VLGA: Discussing advocacy within local government
The Victorian Local Governance Association (VLGA) is a peak body for councillors, local government and community leaders with an emphasis on governance and sustainability.
As the Deputy Chair of the Eastern Transport Coalition I was invited to speak at the VLGA’s Essential Mayors Weekend, a conference designed to assist newly elected mayors throughout their mayoral term.
The topic was ‘kicking above our weight’ with an emphasis on advocacy within local government. Three organisations formed part of a panel discussion, including the Eastern Transport Coalition, the White Ribbon Day and Regional Cities Victoria.
My presentation covered the background of the Eastern Transport Coalition and the diverse geography and demographic that it covers.
I discussed the importance of policies and procedures to ensure that transparency, such as providing ample time is provided for feedback. The composition of the ETC is also a contributor to its success whereby each council provides an elected councillor and council officer. Council officers provide the day-to-day support for the group as well as undertake research and submission development and it is therefore important that both council officers and councillors are actively involved within the organisation.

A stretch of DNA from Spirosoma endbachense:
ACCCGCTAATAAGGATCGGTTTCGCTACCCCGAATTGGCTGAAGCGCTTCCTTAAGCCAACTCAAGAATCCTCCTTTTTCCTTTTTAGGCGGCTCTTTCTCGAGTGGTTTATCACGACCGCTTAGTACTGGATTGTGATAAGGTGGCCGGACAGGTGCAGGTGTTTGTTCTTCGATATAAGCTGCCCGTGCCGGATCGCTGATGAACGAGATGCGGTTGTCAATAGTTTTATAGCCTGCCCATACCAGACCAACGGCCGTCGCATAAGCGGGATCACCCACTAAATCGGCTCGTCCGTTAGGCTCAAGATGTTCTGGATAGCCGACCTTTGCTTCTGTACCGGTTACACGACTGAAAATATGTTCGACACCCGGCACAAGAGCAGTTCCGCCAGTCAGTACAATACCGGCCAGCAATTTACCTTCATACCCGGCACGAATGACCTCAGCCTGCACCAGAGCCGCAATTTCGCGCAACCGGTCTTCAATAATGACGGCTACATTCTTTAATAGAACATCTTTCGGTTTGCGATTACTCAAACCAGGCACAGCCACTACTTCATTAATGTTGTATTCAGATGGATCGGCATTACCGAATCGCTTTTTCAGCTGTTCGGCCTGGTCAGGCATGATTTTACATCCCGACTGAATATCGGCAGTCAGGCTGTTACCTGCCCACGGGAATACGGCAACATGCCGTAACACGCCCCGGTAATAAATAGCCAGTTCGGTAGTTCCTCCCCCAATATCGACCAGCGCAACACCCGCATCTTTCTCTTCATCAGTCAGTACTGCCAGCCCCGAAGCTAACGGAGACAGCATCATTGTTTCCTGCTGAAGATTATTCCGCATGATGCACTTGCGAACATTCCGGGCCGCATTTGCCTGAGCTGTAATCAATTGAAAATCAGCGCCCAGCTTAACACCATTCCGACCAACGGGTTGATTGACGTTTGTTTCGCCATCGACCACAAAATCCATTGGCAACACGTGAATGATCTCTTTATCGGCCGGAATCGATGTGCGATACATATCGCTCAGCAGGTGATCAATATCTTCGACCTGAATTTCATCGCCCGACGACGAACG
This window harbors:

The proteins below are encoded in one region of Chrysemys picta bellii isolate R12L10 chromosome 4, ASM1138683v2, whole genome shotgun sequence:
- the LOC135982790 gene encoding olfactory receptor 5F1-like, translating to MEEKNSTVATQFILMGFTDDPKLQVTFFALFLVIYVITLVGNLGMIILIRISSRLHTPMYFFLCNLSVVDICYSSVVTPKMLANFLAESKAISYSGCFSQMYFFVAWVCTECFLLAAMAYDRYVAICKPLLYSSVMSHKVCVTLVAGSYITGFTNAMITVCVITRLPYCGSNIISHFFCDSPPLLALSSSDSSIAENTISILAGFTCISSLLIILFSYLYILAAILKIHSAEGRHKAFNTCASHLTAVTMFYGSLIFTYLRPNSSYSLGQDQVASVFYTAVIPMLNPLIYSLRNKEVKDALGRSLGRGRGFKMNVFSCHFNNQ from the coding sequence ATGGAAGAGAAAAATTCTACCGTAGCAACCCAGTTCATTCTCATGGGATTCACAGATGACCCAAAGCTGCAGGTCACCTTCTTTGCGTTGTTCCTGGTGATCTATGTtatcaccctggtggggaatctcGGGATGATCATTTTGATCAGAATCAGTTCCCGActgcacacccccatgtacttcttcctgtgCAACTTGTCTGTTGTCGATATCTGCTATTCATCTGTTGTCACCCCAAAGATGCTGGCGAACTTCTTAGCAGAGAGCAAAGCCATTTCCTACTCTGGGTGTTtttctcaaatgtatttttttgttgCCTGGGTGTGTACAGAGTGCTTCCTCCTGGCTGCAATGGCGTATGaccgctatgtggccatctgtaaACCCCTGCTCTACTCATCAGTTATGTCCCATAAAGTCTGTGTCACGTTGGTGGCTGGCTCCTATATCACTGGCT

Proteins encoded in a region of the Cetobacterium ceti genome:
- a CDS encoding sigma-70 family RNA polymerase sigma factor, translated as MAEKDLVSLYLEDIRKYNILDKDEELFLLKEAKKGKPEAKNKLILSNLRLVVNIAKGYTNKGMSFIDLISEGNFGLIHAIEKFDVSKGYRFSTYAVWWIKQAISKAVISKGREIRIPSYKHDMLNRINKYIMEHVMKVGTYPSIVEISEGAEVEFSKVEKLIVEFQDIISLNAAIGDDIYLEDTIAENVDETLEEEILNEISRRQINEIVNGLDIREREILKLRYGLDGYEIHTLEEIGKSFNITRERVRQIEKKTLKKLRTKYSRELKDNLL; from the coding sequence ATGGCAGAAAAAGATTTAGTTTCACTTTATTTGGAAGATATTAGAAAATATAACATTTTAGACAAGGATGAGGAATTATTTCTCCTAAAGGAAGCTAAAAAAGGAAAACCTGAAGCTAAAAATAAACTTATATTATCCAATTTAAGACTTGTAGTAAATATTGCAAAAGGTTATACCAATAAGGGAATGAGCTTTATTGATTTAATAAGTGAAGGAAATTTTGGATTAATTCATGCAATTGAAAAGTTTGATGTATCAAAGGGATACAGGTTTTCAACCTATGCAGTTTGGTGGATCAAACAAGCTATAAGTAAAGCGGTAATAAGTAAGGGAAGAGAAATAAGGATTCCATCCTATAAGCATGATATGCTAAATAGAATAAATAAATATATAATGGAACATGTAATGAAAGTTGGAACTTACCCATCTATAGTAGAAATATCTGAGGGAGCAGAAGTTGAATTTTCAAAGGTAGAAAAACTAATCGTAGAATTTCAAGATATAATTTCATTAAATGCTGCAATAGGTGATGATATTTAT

I also mentioned the need for a united approach and the strength in advocating as part of a region, since this prevents other tiers of government from trying to divide local governments. This also ensures that projects are viewed in a regional context whereby the benefits are demonstrated across local government areas thus making it easier to advocate to other tiers of government.
I presented the removal of zone three as a case study that demonstrated a number of critical success factors, including a united stance on the issue, a strong presence within the media, proactive advocacy with election candidates and the need to engage all sides of politics. Zone three fares were abolished in March 2007 after there was bi-partisan support for its removal during the 2006 State Election.
While each organisation had a different emphasis a number of common success factors emerged including the need for unity, a positive engagement with the media and constructive advocacy across the political spectrum.